I have always been an avid scrapbooker. I have forty-some scrapbooks in my bookcase filled with pictures and drawings and mementos of the life that we have lived so far. I love pulling these out and looking at them. However, as much as I love having these books, keeping them updated is clearly not something that I value as much as other things. I’m a whole year behind right now. The drawer of pictures and mementos to organize is overflowing. I will get to them – someday. Not while my life is chaotic and overflowing with other things. My garden is the same way. As much as I love growing lots of my own food, it may not happen this spring. I value it – but there are other things that require my time and energy and unless those things calm down a bit, I might just forego it this year. These things – scrapbooking and gardening – are my hobbies. Doing them well doesn’t define me – they aren’t part of my identity.
Because they aren’t part of how I define myself, I’m OK with letting these things slide. As much as I want to do them perfectly, they can slide into the “deal with later” category. However, I don’t let our health slide during stressful times – because I value it. Even when life is stressful, I still buy healthy food and make home-cooked dinners happen. I still pack healthy lunches for my kids to take to school. I still make eggs in the morning. My default and my identity involve healthy eating.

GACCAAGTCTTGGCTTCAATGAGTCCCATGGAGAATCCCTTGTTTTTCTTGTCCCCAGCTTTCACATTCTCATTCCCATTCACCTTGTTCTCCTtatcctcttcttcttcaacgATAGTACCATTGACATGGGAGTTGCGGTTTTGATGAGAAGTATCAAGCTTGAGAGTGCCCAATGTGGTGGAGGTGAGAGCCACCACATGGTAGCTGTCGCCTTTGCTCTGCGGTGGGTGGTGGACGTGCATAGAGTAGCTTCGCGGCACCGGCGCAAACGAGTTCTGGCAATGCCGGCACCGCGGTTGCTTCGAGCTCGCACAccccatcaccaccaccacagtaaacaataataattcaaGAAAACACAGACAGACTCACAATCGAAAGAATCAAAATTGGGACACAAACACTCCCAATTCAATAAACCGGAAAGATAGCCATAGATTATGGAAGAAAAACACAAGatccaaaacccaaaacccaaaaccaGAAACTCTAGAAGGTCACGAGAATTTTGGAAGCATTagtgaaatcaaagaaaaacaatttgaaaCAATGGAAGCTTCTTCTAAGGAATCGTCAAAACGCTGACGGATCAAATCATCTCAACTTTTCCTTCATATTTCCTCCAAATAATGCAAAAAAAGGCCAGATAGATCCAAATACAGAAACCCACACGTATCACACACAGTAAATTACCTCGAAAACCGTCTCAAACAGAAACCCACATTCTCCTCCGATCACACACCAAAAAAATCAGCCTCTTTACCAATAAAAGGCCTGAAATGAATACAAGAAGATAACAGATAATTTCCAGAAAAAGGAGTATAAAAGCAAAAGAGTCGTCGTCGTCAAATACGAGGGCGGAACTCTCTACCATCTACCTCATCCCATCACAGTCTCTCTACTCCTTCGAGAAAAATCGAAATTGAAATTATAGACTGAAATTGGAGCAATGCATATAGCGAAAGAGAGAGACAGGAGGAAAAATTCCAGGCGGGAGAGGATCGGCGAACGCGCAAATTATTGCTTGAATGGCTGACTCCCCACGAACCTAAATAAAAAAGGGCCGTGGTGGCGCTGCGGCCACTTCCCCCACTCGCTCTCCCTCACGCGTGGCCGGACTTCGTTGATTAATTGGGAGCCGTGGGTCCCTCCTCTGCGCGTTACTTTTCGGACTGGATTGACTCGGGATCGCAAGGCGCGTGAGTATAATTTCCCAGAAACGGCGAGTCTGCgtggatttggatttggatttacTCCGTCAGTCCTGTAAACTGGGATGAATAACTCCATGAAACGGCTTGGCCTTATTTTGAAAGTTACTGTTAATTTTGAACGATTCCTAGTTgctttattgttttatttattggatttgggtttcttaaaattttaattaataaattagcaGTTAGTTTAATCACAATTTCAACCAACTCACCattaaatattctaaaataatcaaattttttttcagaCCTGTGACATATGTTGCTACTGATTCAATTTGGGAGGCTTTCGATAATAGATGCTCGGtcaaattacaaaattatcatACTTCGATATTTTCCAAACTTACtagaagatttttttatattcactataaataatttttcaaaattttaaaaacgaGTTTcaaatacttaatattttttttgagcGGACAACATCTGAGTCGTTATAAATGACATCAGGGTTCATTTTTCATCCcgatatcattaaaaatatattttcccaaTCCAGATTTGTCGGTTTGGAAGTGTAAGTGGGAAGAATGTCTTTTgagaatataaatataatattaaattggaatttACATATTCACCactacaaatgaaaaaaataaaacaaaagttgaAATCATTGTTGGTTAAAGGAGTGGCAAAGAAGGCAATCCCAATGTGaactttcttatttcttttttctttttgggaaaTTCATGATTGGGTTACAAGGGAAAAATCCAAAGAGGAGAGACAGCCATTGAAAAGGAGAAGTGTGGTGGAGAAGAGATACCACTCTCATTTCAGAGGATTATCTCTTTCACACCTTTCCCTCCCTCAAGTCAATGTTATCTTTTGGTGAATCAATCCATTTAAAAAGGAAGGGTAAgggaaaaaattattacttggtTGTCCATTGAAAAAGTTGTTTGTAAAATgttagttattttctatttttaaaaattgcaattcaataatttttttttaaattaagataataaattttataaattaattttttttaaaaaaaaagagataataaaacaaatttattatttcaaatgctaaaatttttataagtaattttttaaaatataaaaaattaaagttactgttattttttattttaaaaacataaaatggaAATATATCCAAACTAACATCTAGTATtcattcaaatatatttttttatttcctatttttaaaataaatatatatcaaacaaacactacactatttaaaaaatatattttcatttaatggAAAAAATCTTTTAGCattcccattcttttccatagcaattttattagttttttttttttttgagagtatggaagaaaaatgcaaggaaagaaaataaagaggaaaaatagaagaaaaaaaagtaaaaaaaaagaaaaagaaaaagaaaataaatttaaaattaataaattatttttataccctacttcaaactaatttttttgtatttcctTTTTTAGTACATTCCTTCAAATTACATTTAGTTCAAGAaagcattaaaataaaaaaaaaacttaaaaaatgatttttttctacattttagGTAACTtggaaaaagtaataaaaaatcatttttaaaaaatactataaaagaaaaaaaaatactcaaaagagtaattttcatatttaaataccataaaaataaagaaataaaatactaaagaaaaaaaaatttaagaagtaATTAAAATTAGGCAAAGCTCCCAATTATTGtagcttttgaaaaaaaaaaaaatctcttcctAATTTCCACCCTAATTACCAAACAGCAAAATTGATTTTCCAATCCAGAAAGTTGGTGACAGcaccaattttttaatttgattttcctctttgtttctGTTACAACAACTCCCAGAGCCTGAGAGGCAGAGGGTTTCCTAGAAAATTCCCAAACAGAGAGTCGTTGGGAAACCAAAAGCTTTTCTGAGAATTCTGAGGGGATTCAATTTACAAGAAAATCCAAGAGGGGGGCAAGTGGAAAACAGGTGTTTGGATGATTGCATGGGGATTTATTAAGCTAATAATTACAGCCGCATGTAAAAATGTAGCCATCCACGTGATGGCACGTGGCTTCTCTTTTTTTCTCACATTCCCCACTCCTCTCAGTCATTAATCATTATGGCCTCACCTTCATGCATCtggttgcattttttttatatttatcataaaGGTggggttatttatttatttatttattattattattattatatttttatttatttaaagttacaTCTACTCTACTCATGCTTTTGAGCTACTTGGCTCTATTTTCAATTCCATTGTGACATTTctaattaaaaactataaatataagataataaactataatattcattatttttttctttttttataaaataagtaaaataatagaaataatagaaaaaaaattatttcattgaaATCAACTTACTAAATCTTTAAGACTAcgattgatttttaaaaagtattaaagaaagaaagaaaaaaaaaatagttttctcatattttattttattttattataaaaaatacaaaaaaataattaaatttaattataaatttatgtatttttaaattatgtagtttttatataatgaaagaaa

When we only eat well when we are motivated – when life is going smoothly, we are going to fail at long-term health. Until we start looking at healthy eating as a valuable part of our identity, we are going to continue to let it slide when things get rough. If we view it as a hobby – something elective to do when there is some extra time or extra energy, we aren’t going to be successful long-term.
Stress is going to happen. Over and over again. We have to assume that during future times of high stress, we are going to continue to do the things that are part of our core identity and potentially let everything else slide. The solution is to figure out how to make healthy eating part of our core identity – rather than our hobby.
This week I challenge you to do some brainstorming about what you consider your core values versus what you consider your hobbies. What do you value above all else? If you harp at your kids about homework and grades, it’s likely that you consider education a core value. If you pay off your credit cards every month and have a rainy day fund, you likely value financial security. If you take your dog outside in 5-degree weather and stand there shivering as he walks back and forth trying to find the perfect place to pee, you likely value his need to relieve himself where he feels happiest. Where does eating a healthy diet fall in your life? Is it a core value or is it more of a hobby?
So many great things to think about on the journey to wellness and health!
Until next time
Courtney Younglove, M.D.